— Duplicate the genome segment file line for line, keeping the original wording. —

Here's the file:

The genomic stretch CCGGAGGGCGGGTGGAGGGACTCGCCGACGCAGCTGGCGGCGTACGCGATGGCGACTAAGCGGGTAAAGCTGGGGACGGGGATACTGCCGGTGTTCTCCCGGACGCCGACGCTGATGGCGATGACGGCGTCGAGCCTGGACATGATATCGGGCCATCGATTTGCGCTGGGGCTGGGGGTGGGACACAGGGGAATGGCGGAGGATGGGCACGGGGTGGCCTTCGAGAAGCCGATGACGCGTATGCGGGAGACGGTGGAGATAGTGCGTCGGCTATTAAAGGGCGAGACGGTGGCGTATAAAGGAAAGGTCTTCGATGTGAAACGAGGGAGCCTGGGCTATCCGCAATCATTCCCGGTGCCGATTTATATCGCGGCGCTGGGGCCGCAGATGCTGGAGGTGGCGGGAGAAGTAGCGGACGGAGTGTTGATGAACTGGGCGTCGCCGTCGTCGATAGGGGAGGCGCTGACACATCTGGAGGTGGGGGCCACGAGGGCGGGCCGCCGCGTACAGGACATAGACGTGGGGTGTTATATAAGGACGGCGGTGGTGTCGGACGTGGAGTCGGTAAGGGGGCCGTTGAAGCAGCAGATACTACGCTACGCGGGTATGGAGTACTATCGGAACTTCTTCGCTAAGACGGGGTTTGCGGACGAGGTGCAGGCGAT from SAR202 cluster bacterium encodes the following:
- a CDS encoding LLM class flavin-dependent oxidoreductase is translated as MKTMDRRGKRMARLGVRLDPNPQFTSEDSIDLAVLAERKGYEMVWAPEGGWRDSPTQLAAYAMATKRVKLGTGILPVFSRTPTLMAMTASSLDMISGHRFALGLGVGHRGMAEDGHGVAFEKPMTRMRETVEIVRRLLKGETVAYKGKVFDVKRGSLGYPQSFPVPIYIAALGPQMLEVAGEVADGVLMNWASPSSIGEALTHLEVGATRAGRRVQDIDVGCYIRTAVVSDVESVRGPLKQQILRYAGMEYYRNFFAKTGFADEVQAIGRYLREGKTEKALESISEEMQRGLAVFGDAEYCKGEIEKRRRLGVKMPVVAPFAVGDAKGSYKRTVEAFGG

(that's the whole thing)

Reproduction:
The genomic stretch CCGGAGGGCGGGTGGAGGGACTCGCCGACGCAGCTGGCGGCGTACGCGATGGCGACTAAGCGGGTAAAGCTGGGGACGGGGATACTGCCGGTGTTCTCCCGGACGCCGACGCTGATGGCGATGACGGCGTCGAGCCTGGACATGATATCGGGCCATCGATTTGCGCTGGGGCTGGGGGTGGGACACAGGGGAATGGCGGAGGATGGGCACGGGGTGGCCTTCGAGAAGCCGATGACGCGTATGCGGGAGACGGTGGAGATAGTGCGTCGGCTATTAAAGGGCGAGACGGTGGCGTATAAAGGAAAGGTCTTCGATGTGAAACGAGGGAGCCTGGGCTATCCGCAATCATTCCCGGTGCCGATTTATATCGCGGCGCTGGGGCCGCAGATGCTGGAGGTGGCGGGAGAAGTAGCGGACGGAGTGTTGATGAACTGGGCGTCGCCGTCGTCGATAGGGGAGGCGCTGACACATCTGGAGGTGGGGGCCACGAGGGCGGGCCGCCGCGTACAGGACATAGACGTGGGGTGTTATATAAGGACGGCGGTGGTGTCGGACGTGGAGTCGGTAAGGGGGCCGTTGAAGCAGCAGATACTACGCTACGCGGGTATGGAGTACTATCGGAACTTCTTCGCTAAGACGGGGTTTGCGGACGAGGTGCAGGCGAT from SAR202 cluster bacterium encodes the following:
- a CDS encoding LLM class flavin-dependent oxidoreductase is translated as MKTMDRRGKRMARLGVRLDPNPQFTSEDSIDLAVLAERKGYEMVWAPEGGWRDSPTQLAAYAMATKRVKLGTGILPVFSRTPTLMAMTASSLDMISGHRFALGLGVGHRGMAEDGHGVAFEKPMTRMRETVEIVRRLLKGETVAYKGKVFDVKRGSLGYPQSFPVPIYIAALGPQMLEVAGEVADGVLMNWASPSSIGEALTHLEVGATRAGRRVQDIDVGCYIRTAVVSDVESVRGPLKQQILRYAGMEYYRNFFAKTGFADEVQAIGRYLREGKTEKALESISEEMQRGLAVFGDAEYCKGEIEKRRRLGVKMPVVAPFAVGDAKGSYKRTVEAFGG